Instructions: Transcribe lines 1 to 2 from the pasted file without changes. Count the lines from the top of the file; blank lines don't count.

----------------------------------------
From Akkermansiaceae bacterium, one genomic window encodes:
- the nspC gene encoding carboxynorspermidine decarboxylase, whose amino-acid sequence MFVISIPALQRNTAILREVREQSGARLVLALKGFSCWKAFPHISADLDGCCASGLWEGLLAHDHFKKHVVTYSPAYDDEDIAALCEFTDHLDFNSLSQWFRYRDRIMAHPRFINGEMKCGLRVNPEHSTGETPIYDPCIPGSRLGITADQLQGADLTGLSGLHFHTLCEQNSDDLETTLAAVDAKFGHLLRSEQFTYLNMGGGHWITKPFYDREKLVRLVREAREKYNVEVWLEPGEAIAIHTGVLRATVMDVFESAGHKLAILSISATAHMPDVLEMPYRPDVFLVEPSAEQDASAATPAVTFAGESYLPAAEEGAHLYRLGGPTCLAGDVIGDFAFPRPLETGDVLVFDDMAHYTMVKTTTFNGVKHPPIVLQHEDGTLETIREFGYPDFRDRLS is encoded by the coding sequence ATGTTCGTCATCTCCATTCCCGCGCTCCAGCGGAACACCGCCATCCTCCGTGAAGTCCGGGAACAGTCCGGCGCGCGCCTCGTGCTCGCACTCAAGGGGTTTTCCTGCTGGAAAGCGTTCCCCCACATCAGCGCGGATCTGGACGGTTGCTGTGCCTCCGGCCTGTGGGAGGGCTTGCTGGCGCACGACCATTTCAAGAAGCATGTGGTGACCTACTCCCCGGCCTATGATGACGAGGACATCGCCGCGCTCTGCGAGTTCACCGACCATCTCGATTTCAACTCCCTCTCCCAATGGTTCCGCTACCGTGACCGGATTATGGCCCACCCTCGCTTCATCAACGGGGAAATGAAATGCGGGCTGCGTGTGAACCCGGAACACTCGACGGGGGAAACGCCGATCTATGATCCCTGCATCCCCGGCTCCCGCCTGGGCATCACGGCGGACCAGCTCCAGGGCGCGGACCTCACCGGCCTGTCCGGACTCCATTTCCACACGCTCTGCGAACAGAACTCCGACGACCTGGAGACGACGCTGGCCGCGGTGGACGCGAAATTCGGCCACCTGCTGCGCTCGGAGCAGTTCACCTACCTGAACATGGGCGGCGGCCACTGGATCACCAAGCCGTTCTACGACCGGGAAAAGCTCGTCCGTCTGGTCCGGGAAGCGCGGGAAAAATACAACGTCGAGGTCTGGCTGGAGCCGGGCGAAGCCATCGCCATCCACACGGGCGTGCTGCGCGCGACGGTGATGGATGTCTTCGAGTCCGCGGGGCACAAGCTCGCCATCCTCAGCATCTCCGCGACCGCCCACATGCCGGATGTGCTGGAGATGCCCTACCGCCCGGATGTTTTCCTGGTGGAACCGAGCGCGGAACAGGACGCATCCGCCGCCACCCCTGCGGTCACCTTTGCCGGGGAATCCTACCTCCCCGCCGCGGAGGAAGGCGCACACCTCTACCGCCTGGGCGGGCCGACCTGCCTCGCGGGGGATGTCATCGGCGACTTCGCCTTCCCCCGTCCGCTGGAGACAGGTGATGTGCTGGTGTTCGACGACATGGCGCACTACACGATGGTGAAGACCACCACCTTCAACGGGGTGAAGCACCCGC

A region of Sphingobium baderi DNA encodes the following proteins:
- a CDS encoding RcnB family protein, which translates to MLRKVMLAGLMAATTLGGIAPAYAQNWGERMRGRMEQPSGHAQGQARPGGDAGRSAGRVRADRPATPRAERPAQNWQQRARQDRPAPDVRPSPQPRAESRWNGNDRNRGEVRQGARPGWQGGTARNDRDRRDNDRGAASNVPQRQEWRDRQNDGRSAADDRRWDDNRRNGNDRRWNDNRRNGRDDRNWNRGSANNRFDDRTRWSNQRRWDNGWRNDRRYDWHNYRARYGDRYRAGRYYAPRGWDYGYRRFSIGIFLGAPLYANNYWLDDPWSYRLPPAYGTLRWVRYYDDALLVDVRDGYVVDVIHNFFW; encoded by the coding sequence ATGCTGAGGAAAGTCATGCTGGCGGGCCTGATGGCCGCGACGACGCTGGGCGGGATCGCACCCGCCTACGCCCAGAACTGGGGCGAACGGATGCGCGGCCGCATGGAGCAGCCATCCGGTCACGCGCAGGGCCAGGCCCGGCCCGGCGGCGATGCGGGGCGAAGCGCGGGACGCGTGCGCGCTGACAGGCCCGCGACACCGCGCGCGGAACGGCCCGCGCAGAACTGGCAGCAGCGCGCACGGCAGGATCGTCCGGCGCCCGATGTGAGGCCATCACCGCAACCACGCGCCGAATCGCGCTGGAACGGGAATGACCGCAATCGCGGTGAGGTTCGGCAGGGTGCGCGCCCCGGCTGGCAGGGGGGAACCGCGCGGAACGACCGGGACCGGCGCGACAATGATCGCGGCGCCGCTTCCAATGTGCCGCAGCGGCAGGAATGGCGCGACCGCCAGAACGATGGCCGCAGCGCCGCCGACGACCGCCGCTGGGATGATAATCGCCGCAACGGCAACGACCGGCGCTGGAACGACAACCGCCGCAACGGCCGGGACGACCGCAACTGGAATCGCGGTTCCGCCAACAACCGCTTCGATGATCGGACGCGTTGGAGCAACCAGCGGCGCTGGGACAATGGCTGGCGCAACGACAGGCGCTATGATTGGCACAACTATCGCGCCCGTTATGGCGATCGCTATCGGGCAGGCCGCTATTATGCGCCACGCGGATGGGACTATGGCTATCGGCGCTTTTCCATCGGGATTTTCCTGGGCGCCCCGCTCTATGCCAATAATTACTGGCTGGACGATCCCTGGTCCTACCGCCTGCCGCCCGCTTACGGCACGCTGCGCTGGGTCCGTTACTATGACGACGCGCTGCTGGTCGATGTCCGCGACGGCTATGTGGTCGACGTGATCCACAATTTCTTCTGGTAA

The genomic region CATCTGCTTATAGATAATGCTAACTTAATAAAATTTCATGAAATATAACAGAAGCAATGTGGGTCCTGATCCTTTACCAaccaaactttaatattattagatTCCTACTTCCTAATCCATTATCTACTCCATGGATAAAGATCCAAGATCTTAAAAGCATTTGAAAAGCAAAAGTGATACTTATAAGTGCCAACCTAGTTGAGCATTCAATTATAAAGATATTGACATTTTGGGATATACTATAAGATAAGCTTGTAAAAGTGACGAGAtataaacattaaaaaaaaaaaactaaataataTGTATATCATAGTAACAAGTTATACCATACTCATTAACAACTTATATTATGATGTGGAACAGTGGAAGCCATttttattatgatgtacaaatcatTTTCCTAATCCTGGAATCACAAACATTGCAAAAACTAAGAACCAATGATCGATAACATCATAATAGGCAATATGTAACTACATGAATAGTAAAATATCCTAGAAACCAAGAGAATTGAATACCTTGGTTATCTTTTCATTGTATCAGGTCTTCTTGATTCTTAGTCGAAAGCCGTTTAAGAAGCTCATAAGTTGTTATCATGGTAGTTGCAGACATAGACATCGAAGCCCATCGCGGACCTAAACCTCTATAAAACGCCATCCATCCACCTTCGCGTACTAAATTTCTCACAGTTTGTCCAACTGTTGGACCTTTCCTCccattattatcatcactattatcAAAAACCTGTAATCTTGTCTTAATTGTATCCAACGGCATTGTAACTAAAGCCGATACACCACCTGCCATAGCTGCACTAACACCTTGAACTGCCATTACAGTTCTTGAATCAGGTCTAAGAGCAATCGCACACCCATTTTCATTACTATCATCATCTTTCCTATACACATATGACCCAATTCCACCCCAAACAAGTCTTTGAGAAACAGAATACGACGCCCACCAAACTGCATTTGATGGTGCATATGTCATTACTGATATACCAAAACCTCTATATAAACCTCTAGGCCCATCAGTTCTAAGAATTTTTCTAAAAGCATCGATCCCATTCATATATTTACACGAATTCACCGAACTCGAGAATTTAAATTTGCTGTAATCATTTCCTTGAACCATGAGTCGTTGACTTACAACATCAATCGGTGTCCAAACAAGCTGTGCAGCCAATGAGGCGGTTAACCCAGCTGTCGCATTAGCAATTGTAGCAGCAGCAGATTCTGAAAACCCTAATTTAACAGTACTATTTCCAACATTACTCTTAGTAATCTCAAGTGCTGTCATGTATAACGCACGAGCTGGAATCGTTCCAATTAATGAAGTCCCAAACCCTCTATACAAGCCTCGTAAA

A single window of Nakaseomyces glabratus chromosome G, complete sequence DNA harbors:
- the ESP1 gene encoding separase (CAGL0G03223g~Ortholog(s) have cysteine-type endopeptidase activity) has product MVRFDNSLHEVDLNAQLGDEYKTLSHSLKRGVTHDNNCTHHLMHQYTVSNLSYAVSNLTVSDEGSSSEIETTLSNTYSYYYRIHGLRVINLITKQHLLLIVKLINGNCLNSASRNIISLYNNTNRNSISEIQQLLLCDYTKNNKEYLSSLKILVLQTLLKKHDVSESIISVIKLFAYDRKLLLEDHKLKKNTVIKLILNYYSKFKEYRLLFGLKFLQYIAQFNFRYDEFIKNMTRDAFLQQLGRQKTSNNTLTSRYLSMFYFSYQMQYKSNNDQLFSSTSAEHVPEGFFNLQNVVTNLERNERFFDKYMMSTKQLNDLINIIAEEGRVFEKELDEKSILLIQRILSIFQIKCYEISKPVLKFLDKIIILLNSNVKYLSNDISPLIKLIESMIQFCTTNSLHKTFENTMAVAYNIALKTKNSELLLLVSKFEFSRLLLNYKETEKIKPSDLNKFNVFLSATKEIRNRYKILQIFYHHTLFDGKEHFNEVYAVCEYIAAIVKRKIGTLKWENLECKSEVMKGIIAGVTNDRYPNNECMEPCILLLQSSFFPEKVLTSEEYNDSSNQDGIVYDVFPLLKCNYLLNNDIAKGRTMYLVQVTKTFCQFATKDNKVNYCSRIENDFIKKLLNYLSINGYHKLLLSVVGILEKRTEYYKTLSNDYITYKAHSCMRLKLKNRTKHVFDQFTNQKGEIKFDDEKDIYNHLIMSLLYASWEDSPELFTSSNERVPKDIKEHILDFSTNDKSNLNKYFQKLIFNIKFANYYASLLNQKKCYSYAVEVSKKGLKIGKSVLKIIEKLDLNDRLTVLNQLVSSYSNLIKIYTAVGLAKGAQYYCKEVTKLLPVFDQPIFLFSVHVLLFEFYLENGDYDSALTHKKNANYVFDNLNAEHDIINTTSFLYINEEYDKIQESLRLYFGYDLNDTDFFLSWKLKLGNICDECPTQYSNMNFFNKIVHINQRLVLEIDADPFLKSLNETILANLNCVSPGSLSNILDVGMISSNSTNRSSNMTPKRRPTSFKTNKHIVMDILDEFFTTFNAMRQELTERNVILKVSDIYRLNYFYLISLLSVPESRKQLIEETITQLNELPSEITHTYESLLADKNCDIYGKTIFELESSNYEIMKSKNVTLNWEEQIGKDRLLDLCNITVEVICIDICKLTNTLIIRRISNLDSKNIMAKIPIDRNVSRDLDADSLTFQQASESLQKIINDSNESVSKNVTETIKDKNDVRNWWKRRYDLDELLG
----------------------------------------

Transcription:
From Akkermansiaceae bacterium, one genomic window encodes:
- the nspC gene encoding carboxynorspermidine decarboxylase, whose amino-acid sequence MFVISIPALQRNTAILREVREQSGARLVLALKGFSCWKAFPHISADLDGCCASGLWEGLLAHDHFKKHVVTYSPAYDDEDIAALCEFTDHLDFNSLSQWFRYRDRIMAHPRFINGEMKCGLRVNPEHSTGETPIYDPCIPGSRLGITADQLQGADLTGLSGLHFHTLCEQNSDDLETTLAAVDAKFGHLLRSEQFTYLNMGGGHWITKPFYDREKLVRLVREAREKYNVEVWLEPGEAIAIHTGVLRATVMDVFESAGHKLAILSISATAHMPDVLEMPYRPDVFLVEPSAEQDASAATPAVTFAGESYLPAAEEGAHLYRLGGPTCLAGDVIGDFAFPRPLETGDVLVFDDMAHYTMVKTTTFNGVKHPPIVLQHEDGTLETIREFGYPDFRDRLS is encoded by the coding sequence ATGTTCGTCATCTCCATTCCCGCGCTCCAGCGGAACACCGCCATCCTCCGTGAAGTCCGGGAACAGTCCGGCGCGCGCCTCGTGCTCGCACTCAAGGGGTTTTCCTGCTGGAAAGCGTTCCCCCACATCAGCGCGGATCTGGACGGTTGCTGTGCCTCCGGCCTGTGGGAGGGCTTGCTGGCGCACGACCATTTCAAGAAGCATGTGGTGACCTACTCCCCGGCCTATGATGACGAGGACATCGCCGCGCTCTGCGAGTTCACCGACCATCTCGATTTCAACTCCCTCTCCCAATGGTTCCGCTACCGTGACCGGATTATGGCCCACCCTCGCTTCATCAACGGGGAAATGAAATGCGGGCTGCGTGTGAACCCGGAACACTCGACGGGGGAAACGCCGATCTATGATCCCTGCATCCCCGGCTCCCGCCTGGGCATCACGGCGGACCAGCTCCAGGGCGCGGACCTCACCGGCCTGTCCGGACTCCATTTCCACACGCTCTGCGAACAGAACTCCGACGACCTGGAGACGACGCTGGCCGCGGTGGACGCGAAATTCGGCCACCTGCTGCGCTCGGAGCAGTTCACCTACCTGAACATGGGCGGCGGCCACTGGATCACCAAGCCGTTCTACGACCGGGAAAAGCTCGTCCGTCTGGTCCGGGAAGCGCGGGAAAAATACAACGTCGAGGTCTGGCTGGAGCCGGGCGAAGCCATCGCCATCCACACGGGCGTGCTGCGCGCGACGGTGATGGATGTCTTCGAGTCCGCGGGGCACAAGCTCGCCATCCTCAGCATCTCCGCGACCGCCCACATGCCGGATGTGCTGGAGATGCCCTACCGCCCGGATGTTTTCCTGGTGGAACCGAGCGCGGAACAGGACGCATCCGCCGCCACCCCTGCGGTCACCTTTGCCGGGGAATCCTACCTCCCCGCCGCGGAGGAAGGCGCACACCTCTACCGCCTGGGCGGGCCGACCTGCCTCGCGGGGGATGTCATCGGCGACTTCGCCTTCCCCCGTCCGCTGGAGACAGGTGATGTGCTGGTGTTCGACGACATGGCGCACTACACGATGGTGAAGACCACCACCTTCAACGGGGTGAAGCACCCGC